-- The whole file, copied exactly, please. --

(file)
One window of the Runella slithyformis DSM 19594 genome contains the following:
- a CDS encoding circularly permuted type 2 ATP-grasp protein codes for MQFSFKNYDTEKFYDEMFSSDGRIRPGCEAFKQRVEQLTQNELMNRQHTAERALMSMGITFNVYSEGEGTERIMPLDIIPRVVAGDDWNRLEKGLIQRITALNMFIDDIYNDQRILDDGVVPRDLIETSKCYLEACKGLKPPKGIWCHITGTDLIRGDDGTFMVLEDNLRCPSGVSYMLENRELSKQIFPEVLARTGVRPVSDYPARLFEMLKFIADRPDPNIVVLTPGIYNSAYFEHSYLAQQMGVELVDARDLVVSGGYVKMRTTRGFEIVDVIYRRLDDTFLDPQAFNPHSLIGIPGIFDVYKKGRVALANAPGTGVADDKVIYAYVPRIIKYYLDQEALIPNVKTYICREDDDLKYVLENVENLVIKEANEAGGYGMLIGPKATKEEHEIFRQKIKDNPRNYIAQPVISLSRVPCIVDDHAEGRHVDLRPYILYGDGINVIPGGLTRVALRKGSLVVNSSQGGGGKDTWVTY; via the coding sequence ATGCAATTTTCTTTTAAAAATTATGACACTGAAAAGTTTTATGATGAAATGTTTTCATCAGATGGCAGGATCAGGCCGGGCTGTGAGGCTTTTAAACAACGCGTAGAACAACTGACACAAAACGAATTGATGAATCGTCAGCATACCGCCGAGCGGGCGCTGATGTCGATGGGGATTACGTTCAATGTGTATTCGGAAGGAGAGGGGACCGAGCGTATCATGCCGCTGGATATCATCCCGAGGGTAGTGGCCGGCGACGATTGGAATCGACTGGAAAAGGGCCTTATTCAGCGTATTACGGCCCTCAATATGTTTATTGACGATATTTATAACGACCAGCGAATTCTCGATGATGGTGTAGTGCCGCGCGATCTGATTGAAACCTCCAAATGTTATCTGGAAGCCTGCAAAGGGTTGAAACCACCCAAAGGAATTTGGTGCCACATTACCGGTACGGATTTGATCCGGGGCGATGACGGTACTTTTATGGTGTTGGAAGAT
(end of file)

One window of the Runella slithyformis DSM 19594 genome contains the following:
- a CDS encoding circularly permuted type 2 ATP-grasp protein codes for MQFSFKNYDTEKFYDEMFSSDGRIRPGCEAFKQRVEQLTQNELMNRQHTAERALMSMGITFNVYSEGEGTERIMPLDIIPRVVAGDDWNRLEKGLIQRITALNMFIDDIYNDQRILDDGVVPRDLIETSKCYLEACKGLKPPKGIWCHITGTDLIRGDDGTFMVLEDNLRCPSGVSYMLENRELSKQIFPEVLARTGVRPVSDYPARLFEMLKFIADRPDPNIVVLTPGIYNSAYFEHSYLAQQMGVELVDARDLVVSGGYVKMRTTRGFEIVDVIYRRLDDTFLDPQAFNPHSLIGIPGIFDVYKKGRVALANAPGTGVADDKVIYAYVPRIIKYYLDQEALIPNVKTYICREDDDLKYVLENVENLVIKEANEAGGYGMLIGPKATKEEHEIFRQKIKDNPRNYIAQPVISLSRVPCIVDDHAEGRHVDLRPYILYGDGINVIPGGLTRVALRKGSLVVNSSQGGGGKDTWVTY; via the coding sequence ATGCAATTTTCTTTTAAAAATTATGACACTGAAAAGTTTTATGATGAAATGTTTTCATCAGATGGCAGGATCAGGCCGGGCTGTGAGGCTTTTAAACAACGCGTAGAACAACTGACACAAAACGAATTGATGAATCGTCAGCATACCGCCGAGCGGGCGCTGATGTCGATGGGGATTACGTTCAATGTGTATTCGGAAGGAGAGGGGACCGAGCGTATCATGCCGCTGGATATCATCCCGAGGGTAGTGGCCGGCGACGATTGGAATCGACTGGAAAAGGGCCTTATTCAGCGTATTACGGCCCTCAATATGTTTATTGACGATATTTATAACGACCAGCGAATTCTCGATGATGGTGTAGTGCCGCGCGATCTGATTGAAACCTCCAAATGTTATCTGGAAGCCTGCAAAGGGTTGAAACCACCCAAAGGAATTTGGTGCCACATTACCGGTACGGATTTGATCCGGGGCGATGACGGTACTTTTATGGTGTTGGAAGAT